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Physical intimate partner violence and prenatal oral health experiences in the United States



Intimate partner violence (IPV) is a significant public health issue, and when experienced during pregnancy, IPV substantially harms maternal health. Still, limited research has examined how IPV may influence prenatal oral health and dental care utilization. This study investigates the relationship between IPV during pregnancy and women’s oral health experiences.


Data are from 31 states from 2016–2019 in the United States that participated in the Pregnancy Risk Assessment Monitoring System (N = 85,289)—a population-based surveillance system of live births conducted annually by the Centers for Disease Control and Prevention and state health departments. Multivariable logistic regression analyses were used to examine the association between physical IPV during pregnancy (measured by being pushed, hit, slapped, kicked, choked, or physically hurt any other way by a current or ex-husband/partner) and various oral health experiences.


Women who experienced prenatal physical IPV reported worse oral health experiences during pregnancy, including being more likely to report not knowing it was important to care for their teeth, not talking about dental health with a provider, needing to see a dentist for a problem, going to see a dentist for a problem, as well as having more unmet dental care needs.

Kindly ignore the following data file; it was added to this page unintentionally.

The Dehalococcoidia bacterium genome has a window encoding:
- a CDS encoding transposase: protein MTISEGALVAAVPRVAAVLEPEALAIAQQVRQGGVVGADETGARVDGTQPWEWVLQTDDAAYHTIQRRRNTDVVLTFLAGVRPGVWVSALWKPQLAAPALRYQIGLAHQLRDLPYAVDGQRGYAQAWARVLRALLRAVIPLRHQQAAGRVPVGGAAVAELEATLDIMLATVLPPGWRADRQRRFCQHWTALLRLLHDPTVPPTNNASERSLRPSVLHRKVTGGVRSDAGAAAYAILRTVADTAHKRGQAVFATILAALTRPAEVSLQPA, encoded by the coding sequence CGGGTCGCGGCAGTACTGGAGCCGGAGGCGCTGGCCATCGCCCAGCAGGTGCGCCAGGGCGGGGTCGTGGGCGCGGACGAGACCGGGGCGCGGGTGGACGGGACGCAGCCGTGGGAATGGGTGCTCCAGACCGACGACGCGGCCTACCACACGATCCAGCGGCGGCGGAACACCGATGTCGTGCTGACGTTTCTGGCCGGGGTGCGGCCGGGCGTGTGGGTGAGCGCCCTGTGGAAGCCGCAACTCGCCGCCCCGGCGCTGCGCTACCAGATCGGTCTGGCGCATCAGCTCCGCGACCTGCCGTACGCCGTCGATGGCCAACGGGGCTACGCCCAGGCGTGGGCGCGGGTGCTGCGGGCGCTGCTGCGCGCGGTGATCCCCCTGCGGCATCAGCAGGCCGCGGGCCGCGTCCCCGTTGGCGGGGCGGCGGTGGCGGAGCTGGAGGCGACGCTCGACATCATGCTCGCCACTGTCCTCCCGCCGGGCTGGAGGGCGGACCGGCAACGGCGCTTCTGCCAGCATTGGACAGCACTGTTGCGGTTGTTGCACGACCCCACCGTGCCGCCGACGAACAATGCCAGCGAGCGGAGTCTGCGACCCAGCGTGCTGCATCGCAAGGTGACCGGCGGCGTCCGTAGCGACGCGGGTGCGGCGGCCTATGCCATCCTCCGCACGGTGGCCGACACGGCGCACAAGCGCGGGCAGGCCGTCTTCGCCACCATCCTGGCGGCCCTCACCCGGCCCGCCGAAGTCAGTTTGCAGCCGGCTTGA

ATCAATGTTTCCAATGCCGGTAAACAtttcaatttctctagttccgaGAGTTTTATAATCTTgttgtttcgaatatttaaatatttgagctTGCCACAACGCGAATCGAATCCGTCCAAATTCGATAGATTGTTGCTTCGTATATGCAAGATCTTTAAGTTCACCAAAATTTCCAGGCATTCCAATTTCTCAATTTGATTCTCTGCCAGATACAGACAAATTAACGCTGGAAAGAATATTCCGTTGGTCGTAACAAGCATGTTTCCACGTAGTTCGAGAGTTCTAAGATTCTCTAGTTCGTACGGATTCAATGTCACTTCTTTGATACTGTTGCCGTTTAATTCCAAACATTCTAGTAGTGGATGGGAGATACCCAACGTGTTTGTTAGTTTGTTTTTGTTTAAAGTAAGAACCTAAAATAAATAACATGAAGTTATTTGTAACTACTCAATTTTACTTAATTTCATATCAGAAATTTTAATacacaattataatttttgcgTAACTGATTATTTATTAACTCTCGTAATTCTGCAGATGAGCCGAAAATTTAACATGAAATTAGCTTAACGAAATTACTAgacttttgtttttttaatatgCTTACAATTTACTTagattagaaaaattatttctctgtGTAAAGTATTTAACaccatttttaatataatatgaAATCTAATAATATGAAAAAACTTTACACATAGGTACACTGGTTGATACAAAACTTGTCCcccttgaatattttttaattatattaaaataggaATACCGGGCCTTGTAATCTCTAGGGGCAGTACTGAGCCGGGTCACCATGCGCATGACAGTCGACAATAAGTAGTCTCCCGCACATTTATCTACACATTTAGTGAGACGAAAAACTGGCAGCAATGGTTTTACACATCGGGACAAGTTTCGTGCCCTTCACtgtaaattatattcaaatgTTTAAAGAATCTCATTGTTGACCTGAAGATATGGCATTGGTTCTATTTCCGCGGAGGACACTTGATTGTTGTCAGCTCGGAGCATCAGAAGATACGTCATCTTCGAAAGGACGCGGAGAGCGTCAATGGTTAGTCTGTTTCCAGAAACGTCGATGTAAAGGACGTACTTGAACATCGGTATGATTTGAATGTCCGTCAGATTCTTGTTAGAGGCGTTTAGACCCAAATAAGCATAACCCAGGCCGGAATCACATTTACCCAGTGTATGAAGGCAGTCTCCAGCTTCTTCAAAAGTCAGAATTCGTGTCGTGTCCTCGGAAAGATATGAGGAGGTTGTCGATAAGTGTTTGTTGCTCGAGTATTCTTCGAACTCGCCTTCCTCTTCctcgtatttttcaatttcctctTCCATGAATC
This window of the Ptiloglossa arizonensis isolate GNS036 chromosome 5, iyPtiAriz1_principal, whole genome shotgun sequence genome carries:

Together, these findings indicate that women who experience physical IPV during pregnancy have lower knowledge of prenatal oral health care, more oral health problems, and greater unmet dental care needs. Given the risk of IPV and oral health problems for maternal and infant health, the study findings point to greater attention toward the oral health needs of IPV-exposed pregnant women.

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Physical intimate partner violence (IPV)—physical aggression or abuse by a romantic partner—is a traumatic life event that can harm health and well-being [1]. According to estimates, approximately one-in-five biological women in the United States experienced severe physical violence from an intimate partner in their lifetime [2]. Physical IPV can be especially detrimental when it is experienced during pregnancy. While there are no precise estimates of the cost of physical IPV during pregnancy, estimates from the United States that the lifetime cost of intimate partner violence defined as contact sexual violence, physical violence, or stalking victimization results in a lifetime population economic burden of nearly $3.6 trillion (2014 US$), including 2.1 trillion in medical costs, $1.3 trillion in lost productivity among victims and perpetrators, $73 billion in criminal justice spending, and $62 billion (2%) in other costs, including victim property loss or damage [3].